I also read (can’t remember where, otherwise I would provide a hyperlink — the online equivalent of a footnote) that Americans’ rather unique, ongoing, dysfunctional relationship with racism is an effective divide-and-conquer strategy deployed to keep the races (a sociological category, not a biological one) constantly preoccupied with each other rather than uniting against the true scourge: the owners and rulers (plus the military, technocrats, and managerial class that enable them). The historical illustration below shows how that hierarchy breaks down:

If the proportions were more statistically accurate, that bottom layer would be much, much broader, more like the 99% vs. the infamous 1% brought to acute awareness by the Occupy Movement. The specific distributions are probably impossible to determine, but it’s fair to say that the downtrodden masses are increasing in number as wealth inequality skews continuously and disproportionately to the benefit of the top quintile and higher. Is it really any question that those occupying the upper layers seek to keep balanced on top of the confection like an ill-fated Jenga wedding cake? Or that the bottom layer is foundational?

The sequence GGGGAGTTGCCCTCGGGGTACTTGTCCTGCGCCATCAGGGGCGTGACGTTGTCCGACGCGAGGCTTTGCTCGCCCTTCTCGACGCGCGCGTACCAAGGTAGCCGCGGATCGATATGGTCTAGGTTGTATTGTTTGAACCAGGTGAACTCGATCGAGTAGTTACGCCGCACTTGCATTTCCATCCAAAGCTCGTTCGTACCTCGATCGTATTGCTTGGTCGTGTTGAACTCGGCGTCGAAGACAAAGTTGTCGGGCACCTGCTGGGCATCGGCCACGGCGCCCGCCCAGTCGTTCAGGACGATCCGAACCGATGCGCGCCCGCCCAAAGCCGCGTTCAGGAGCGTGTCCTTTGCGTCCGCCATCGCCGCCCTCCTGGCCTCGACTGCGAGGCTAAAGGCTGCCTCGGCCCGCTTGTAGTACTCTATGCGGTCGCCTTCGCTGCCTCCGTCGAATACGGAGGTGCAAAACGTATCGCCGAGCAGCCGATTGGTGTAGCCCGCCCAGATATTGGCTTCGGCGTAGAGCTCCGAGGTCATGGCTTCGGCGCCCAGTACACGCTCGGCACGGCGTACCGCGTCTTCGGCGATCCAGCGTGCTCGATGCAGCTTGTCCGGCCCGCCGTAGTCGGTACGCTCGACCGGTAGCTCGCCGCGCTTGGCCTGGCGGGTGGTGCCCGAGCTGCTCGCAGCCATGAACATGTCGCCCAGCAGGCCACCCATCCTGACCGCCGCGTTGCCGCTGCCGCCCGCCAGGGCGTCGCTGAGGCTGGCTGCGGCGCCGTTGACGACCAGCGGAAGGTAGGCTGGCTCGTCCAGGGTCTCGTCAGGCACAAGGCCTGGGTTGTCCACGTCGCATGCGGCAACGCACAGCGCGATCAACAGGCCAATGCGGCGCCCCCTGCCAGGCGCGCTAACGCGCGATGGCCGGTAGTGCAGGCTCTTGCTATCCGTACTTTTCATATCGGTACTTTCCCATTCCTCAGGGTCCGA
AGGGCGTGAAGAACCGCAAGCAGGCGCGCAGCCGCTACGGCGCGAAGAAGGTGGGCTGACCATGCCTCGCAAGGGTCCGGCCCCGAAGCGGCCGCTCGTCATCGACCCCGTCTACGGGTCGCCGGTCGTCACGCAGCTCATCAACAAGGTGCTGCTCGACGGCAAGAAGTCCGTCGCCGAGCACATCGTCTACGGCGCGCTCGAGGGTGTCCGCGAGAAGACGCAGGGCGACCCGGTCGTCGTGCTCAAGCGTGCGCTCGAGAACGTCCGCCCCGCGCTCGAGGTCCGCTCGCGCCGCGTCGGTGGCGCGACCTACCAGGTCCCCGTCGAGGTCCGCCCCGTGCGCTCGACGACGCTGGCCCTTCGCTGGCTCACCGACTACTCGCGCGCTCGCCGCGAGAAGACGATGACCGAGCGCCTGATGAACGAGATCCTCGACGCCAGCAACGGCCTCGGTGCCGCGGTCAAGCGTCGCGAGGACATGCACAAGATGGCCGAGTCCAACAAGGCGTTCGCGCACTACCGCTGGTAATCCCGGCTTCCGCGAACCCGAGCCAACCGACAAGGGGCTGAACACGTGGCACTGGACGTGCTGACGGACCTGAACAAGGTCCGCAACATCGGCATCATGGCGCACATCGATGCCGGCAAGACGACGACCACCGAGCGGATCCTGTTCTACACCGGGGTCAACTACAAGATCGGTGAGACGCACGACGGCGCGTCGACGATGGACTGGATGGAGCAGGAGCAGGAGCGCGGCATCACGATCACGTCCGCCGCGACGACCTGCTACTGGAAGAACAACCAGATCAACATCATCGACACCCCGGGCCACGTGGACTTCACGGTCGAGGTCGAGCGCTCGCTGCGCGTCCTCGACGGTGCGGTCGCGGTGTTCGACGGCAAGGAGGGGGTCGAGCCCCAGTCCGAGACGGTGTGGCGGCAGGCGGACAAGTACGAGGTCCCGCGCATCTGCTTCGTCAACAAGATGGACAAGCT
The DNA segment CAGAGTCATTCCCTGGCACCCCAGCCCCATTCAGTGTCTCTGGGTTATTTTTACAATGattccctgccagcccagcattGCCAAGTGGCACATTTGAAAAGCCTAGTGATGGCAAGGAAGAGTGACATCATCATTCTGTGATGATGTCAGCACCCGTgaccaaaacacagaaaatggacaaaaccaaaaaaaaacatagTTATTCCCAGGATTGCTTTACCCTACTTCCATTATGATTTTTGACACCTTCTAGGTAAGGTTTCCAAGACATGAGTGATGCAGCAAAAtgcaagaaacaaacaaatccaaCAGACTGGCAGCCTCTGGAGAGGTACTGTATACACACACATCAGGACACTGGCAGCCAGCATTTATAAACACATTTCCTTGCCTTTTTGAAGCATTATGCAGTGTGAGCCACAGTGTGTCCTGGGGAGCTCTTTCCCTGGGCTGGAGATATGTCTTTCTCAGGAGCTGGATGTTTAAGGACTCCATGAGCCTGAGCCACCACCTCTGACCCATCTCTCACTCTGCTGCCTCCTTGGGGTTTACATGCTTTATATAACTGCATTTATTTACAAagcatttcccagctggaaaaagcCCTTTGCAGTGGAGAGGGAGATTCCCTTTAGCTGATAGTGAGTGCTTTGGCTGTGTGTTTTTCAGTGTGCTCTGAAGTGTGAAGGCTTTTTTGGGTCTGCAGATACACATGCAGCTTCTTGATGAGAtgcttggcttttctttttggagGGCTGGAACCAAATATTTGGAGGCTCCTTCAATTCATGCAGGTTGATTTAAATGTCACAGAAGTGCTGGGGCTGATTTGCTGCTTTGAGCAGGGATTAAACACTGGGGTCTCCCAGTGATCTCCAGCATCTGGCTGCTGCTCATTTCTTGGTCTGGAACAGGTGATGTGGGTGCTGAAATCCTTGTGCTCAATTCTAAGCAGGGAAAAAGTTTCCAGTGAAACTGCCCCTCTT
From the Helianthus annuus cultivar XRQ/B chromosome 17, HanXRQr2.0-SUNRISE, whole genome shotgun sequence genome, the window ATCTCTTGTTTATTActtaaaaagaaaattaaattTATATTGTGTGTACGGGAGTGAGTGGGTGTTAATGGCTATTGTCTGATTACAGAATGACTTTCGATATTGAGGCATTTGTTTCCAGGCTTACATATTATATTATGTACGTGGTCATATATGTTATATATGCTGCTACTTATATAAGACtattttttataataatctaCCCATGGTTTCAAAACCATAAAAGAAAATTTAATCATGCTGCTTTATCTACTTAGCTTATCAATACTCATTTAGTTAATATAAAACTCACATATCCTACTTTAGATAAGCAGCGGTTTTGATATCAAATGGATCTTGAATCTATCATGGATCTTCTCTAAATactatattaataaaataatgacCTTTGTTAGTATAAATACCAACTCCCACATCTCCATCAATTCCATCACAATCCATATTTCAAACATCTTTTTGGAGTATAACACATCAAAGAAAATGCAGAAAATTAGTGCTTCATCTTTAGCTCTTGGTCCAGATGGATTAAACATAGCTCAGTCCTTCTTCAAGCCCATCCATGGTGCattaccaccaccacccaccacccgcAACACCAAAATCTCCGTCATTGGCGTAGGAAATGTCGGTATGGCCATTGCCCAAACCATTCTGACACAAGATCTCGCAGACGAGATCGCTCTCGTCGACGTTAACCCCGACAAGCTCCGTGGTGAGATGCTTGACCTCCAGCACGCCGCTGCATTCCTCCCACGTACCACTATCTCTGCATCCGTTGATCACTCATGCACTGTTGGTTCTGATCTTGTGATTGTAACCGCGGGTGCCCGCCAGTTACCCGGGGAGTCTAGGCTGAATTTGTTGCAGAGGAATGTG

If class warfare is the underlying structural conflict truly at work in socioeconomic struggles plaguing the United States, race warfare is the bait to displace attention and blame for whatever befalls the masses. It’s divide and conquer, baby, and we’re falling for it like brawlers in a bar fight who don’t know why we’re fighting. (Meanwhile, someone just emptied the till.) On top, add the pandemic keeping people apart and largely unable to communicate meaningfully (read: face-to-face). As the U.S. election draws to a close, the major division among the American people is misunderstood primarily as red/blue (with associated Democratic and Republican memes, since neither has bothered to present a coherent political platform). Other false dichotomies are at work, no doubt. So when election results are contested next week, expect to see lines draw incorrectly between groups that are suffering equally at the hands of a different, hidden-in-plain-sight group only too happy to set off bar fights while keeping the focus off themselves. It’s a proven strategy.